"It's just easier and more reliable to text / email than it is to place a voice call, both from the way the UI is designed to the quality of the networks."

What fault are you most tolerant of in a gadget?
Battery life. I have been trained the hard way to obsessively charge everything all the time so that any given space looks like a recording studio patch bay. Maybe it's hangover from playing so many video games in the 1980's where the deteriorating life bar was just part of the game.

Which are you most intolerant of?
Software crashes -- completely inexcusable to me as a consumer. It feels like the ultimate betrayal.

When has your smartphone been of the most help?
I'm currently having a newfound romance with my smartphone. My kids are constantly on theirs and with my busy travel schedule, my smartphone gets me as close to "there" as possible, even when I'm on the other side of the world. I'm actually writing this from China while my kids are in Los Angeles, and in the process, I have Instagrammed with them, traded links on SoundCloud, seen every possible emoticon to describe the attributes of our dogs and been the recipient of multiple 10-second films shot with the 8mm app. In short, genuine, spontaneous human interaction even when geographically dislocated and 100 percent enabled by the technology in this device.

What device do you covet most?
Probably my vintage Korg SDD3000 digital delay. My background is the music industry and recording studios and I bought this device in hopes of sounding like The Edge from U2. I never came close, but the sound is completely unique and it's one of the few pieces of digital tech in my life that has not been replaced by software running off of a PC or smartphone. Plus, the look of it screams "Axel F" by Harold Faltermeyer, which is incredible for something so functional.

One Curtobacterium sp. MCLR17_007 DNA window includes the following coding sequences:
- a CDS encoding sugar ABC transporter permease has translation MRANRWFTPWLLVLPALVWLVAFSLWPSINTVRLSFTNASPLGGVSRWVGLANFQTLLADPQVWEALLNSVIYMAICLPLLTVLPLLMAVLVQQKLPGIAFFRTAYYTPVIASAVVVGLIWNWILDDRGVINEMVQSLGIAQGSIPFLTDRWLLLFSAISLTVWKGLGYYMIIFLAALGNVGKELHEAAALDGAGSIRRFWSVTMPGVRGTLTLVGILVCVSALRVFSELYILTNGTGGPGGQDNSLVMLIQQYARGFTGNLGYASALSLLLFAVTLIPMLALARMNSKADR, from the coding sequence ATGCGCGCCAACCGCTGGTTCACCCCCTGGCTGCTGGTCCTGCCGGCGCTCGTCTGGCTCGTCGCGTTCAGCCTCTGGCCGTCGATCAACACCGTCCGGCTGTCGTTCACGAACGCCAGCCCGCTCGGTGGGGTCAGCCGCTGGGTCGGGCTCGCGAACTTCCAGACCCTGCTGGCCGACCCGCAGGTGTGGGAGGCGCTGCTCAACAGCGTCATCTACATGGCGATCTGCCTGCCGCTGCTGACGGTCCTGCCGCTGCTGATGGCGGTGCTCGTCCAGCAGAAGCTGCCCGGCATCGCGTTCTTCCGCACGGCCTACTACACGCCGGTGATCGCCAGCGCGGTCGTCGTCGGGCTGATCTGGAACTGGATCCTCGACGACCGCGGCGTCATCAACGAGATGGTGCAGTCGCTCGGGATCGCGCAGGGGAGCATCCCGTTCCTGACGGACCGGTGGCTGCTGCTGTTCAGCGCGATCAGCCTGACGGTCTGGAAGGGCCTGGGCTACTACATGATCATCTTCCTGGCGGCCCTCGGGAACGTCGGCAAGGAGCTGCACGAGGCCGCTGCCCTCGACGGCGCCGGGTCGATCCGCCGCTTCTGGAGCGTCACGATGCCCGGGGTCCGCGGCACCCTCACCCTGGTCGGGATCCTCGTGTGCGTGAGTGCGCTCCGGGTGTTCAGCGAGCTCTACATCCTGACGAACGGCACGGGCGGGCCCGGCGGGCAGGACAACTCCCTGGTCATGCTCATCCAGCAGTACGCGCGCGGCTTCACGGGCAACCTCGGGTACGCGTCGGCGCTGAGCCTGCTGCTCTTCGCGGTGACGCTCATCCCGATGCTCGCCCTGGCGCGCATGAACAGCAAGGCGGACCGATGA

If you could change one thing about your phone what would it be?
I would like to see the perfect hybrid of telephony and the smartphone. I think if people actually spoke to each other more often rather than text, there would be a much clearer understanding of intent, alignment, motivation and desire. It's just easier and more reliable to text / email than it is to place a voice call, both from the way the UI is designed to [the] quality of the networks. This is heavy lifting, but a call should be effortless without sacrificing industrial design and all the wonderful things our device can do.

What does being connected mean to you?
I am always connected so it means every day, steady state. If I have IP, I am all in.

When are you least likely to reply to an email?
When I am sleeping, on an international flight or in Wellfleet, Mass. -- due to coverage -- not that I've ever noticed, or wondered why 45 percent of the world's population is now covered by a 3G mobile network, but not Wellfleet, Mass. I think there might be a Jonathan Richman song in this.

When did you last disconnect?
Oh my... 1997. Occasionally, I'm in extended IP exile (anything over 15 minutes) and I feel a slow, pulsing panic spread over me like a rash at summer camp.